“I enjoy helping people who have been disadvantaged, seriously disadvantaged. I have represented folks who have lost all or a substantial part of their retirement funds at stockbrokerage firms, often when they’re near or at their retirement age. Helping people like them to recoup their losses and get back on their feet is rewarding to say the least,” says N. Henry Simpson, partner in Busch Ruotolo Simpson, LLP.
“The work I do principally is to represent investors in their claims against stock brokers and brokerage firms for misconduct in handling their accounts,” he says.
Simpson began his legal career in 1973, but began representing investor-clients primarily in his practice areas in the late 1980s when he was involved in a case that generated news coverage as far away as the LA Times. He represented a family that had been “bilked” by a large national brokerage firm that had taken all their liquid investments and put them instead into illiquid limited partnerships.
The aggrieved family filed a claim before the NASD, which later became the Financial Industry Regulatory Authority (FINRA) which regulates both stockbrokers and brokerage firms. The local district attorney also indicted the broker who had made written personal guarantees of the future performance the family’s accounts. Broker guarantees of the performance of a customer’s account are strictly prohibited “no-no’s” under the SEC’s rules.
“That was the first indictment by the Dallas County district attorney of any stockbroker in the history of criminal law here. That was also the first of my cases of that type, and I was soon off and running, representing other investors whose accounts had been abused by stockbroker misconduct.”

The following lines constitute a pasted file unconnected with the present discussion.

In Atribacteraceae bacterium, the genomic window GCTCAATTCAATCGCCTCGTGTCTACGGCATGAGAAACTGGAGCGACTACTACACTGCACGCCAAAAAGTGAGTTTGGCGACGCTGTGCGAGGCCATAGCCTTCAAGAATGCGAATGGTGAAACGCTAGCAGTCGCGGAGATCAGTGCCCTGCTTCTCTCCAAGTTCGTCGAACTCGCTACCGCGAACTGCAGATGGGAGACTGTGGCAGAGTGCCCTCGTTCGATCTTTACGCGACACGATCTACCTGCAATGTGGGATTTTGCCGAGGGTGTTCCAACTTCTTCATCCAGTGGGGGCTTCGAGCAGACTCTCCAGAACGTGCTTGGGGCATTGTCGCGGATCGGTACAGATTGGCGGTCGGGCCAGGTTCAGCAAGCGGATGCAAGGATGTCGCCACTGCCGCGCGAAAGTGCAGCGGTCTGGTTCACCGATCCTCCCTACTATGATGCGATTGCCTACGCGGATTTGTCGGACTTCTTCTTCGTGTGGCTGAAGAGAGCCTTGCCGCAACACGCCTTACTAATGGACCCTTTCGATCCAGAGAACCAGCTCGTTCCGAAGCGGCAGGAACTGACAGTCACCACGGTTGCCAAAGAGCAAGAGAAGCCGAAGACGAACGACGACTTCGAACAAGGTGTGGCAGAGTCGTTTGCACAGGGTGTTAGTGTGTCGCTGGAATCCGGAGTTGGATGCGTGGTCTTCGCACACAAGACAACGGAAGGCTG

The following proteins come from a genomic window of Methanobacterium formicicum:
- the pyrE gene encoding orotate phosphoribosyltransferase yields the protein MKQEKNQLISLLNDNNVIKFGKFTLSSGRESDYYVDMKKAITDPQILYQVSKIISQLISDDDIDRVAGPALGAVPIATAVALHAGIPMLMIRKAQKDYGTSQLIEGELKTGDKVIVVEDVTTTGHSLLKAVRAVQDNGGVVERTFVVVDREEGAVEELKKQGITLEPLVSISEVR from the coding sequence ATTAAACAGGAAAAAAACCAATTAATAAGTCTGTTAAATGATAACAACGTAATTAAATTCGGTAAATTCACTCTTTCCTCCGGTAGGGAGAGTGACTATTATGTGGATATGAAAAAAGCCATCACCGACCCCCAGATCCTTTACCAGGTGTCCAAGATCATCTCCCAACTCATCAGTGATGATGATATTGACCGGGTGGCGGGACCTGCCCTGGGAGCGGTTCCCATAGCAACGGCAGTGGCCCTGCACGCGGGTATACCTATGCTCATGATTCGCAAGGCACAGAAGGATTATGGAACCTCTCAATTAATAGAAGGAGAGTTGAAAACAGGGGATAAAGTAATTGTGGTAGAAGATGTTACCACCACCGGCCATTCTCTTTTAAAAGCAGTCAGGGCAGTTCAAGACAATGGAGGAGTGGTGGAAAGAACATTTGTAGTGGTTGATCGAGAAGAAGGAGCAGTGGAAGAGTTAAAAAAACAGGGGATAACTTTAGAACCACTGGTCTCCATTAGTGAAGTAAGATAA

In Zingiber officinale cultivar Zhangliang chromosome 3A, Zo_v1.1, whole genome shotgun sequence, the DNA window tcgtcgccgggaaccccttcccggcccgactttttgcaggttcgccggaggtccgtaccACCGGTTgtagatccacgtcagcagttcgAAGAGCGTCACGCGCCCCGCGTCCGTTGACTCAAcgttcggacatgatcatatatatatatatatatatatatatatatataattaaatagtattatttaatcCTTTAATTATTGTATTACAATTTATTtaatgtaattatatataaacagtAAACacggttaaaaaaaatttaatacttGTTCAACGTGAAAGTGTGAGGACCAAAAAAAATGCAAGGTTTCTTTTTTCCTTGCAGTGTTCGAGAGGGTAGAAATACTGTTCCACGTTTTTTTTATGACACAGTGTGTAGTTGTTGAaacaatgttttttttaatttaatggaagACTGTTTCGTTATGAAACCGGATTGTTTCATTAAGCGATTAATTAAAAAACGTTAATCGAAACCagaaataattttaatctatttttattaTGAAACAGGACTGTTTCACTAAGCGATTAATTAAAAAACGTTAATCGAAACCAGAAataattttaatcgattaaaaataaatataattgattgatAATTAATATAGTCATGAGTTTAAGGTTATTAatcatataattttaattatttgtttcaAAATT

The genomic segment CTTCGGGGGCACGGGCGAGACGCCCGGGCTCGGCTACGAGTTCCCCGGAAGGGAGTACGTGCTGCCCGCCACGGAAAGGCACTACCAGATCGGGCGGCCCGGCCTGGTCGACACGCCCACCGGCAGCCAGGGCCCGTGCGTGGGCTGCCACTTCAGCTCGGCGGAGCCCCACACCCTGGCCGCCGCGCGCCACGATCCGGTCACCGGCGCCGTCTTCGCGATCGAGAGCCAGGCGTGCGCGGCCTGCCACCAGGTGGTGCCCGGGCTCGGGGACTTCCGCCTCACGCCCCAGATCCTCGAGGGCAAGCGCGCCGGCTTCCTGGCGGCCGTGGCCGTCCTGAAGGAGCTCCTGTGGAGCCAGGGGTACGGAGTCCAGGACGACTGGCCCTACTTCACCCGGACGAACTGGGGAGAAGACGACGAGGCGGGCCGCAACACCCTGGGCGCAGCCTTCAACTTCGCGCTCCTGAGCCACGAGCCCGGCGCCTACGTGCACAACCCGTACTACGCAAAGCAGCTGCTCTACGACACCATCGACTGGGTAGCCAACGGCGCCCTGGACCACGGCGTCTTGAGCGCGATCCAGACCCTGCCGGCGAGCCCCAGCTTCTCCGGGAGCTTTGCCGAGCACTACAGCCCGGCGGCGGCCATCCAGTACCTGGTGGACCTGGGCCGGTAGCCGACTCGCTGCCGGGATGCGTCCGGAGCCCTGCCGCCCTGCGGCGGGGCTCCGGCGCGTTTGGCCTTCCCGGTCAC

Simpson says Busch Ruotolo Simpson is a small firm, but its advantage is its focus on these and related practice areas.
“My personal advantage, I believe, is that I get along with people. I relate well to people, and I understand readily the quandaries my clients are facing because I’ve seen so many of those quandaries in this work. Despite having done it for 41 years, I still have a fresh approach, because I can identify closely with the situations the clients are facing. Somehow, I’ve managed not to get jaded.”
In a high-intrigue case, he represented a client in a Dallas federal case involving a life insurance policy which recited that the policy would not pay claims if the insurer determined that the decedent’s death was caused by “targeted murder.” Simpson and his co-counsel worked with law enforcement authorities in Eastern Europe (where the death occurred) to solve the murder-for-hire case while at the same time successfully pursuing the civil case in federal court in Dallas. Simpson says, “I got a very interesting trip to Eastern Europe out of it. I got to work with a Russian private investigator in one of those high-drama cases lawyers dream about. I’m working on a novel based on that case.”
Few of his cases provide that level of intrigue, but Simpson finds lots of fulfillment in his work, especially in his day-today encounters with clients. “My best days are days when I get to spend time with my clients. Helping clients recoup their losses and get back to a state of satisfaction in their financial lives is extremely rewarding,” he says.
Simpson and his wife, Melanie, have been married 25 years. He enjoys both saltwater and freshwater fly fishing, swimming, and also landscape, underwater and architectural photography. He has two children and six grandchildren from a previous marriage and enjoys fishing with them off the Gulf Coast. Simpson served as director on the State Bar of Texas board of directors for three years and as an advisory board member for the Dallas Bar Association. He was named one of D Magazine’s Best Lawyers in Dallas – Securities Litigation and Enforcement for 2015 and 2016.